(XZ Plane Projection)
Construct a simple system: take a box, a simple solid rectangular solid.
Within this box, place a homogenous, preferably elemental, gaseous substance.
Heat the box, sit back, and observe.
What happens to the gas? It is, of course, common knowledge that warm gases
rise, while cooler gases sink; and initially, the portions of the gas closest
to the walls of the box (e.g. closest to the external heat source) will
become heated and rise. At certain temperatures, the gas will begin to form
cylindrical rolls spaced like jellyrolls lying lengthwise in the box. On one
side of the box, the gas rises, and on the other, it sinks; the rising gases
converge on one side and carry warmer gases up with them; as the gas cools,
it falls on the other side of the box.
With a regularly applied temperature, a smooth box interior, and a system
completely closed with respect to the gas itself, it might be expected that
the circular motion of the moving gas should be regular and predictable.
Nature, however, is neither regular nor predictable. It turns out that the
motion of the gaseous cylinders is chaotic. The rolls do not simply
roll around and around in one direction like a steam-roller; they roll for
a while in one direction, and then stop and reverse directions. Then,
seemingly at random, the gas reverses direction again; these fluctuations
continue at unpredictable times, at unpredictable speeds.
The Lorenzian Waterwheel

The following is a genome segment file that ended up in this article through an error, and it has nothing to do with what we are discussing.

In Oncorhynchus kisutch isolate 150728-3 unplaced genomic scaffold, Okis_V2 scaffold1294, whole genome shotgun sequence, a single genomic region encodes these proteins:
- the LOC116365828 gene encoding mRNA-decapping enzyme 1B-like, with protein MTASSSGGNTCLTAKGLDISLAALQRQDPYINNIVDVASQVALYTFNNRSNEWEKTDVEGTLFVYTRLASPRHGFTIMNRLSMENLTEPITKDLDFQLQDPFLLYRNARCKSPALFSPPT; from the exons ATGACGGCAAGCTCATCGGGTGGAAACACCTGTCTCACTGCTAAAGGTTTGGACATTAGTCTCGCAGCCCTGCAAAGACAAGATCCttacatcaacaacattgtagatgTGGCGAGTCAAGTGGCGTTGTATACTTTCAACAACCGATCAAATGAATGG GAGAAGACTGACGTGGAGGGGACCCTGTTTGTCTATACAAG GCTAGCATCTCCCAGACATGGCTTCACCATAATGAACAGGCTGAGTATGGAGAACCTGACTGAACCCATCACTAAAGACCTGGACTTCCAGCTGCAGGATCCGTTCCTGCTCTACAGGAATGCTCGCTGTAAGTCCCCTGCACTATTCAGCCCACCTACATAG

Most casual armchair scientists have no access to uniformly smooth boxes and
elemental gases, much less instruments to measure the rotational speed of
a moving cylinder of gas.
A metaphor for the gaseous system is found in the Lorenzian waterwheel.
This is a thought experiment. Imagine a waterwheel, with an arbitrary number
of buckets, usually more than seven, spaced equally around its rim. The
buckets are mounted on swivels, much like Ferris-wheel seats, so that the
buckets will always open upwards. At the bottom of each bucket is a small
hole. The entire waterwheel system is then mounted under a waterspout.
The scenario is set: now we commence the action.
Begin the flow of water from the waterspout. At low speeds, the water will
trickle into the top bucket, and immediately trickle out through the hole
in the bottom. Nothing happens. Real boring. Increase the flow just a bit,
however, and the waterwheel will begin to revolve as the buckets fill up
faster than they can empty. The heavier buckets containing more water let
water out as they descend, and when the water is gone, the now-light buckets
ascend on the other side, ultimately to be refilled. The system is in a
steady state; the wheel will, like a waterwheel mounted on a stream and
hooked to a grindstone, continue to spin at a fairly constant rate.
But even this simple system, sans boxes or heated gases, exhibits
chaotic motion. Increase the flow of water, and strange things will happen.
The waterwheel will revolve in one direction as before, and then suddenly
jerk about and revolve in the other direction. The conditions of the buckets
filling and emptying will no longer be so synchronous as to facilitate just
simple rotaton; chaos has taken over.
The explanation for the irregular movement of the gas lies at the molecular
level. While the box sides may seem smooth and thus the flow of the gas
should always be regular, at molecular levels the sides of the box are quite
irregular due to the motion of atoms and molecules. After all, in any solid
not at absolute zero, total entropy is positive and there must be some
irregularity in the molecular structure of the sides of the box.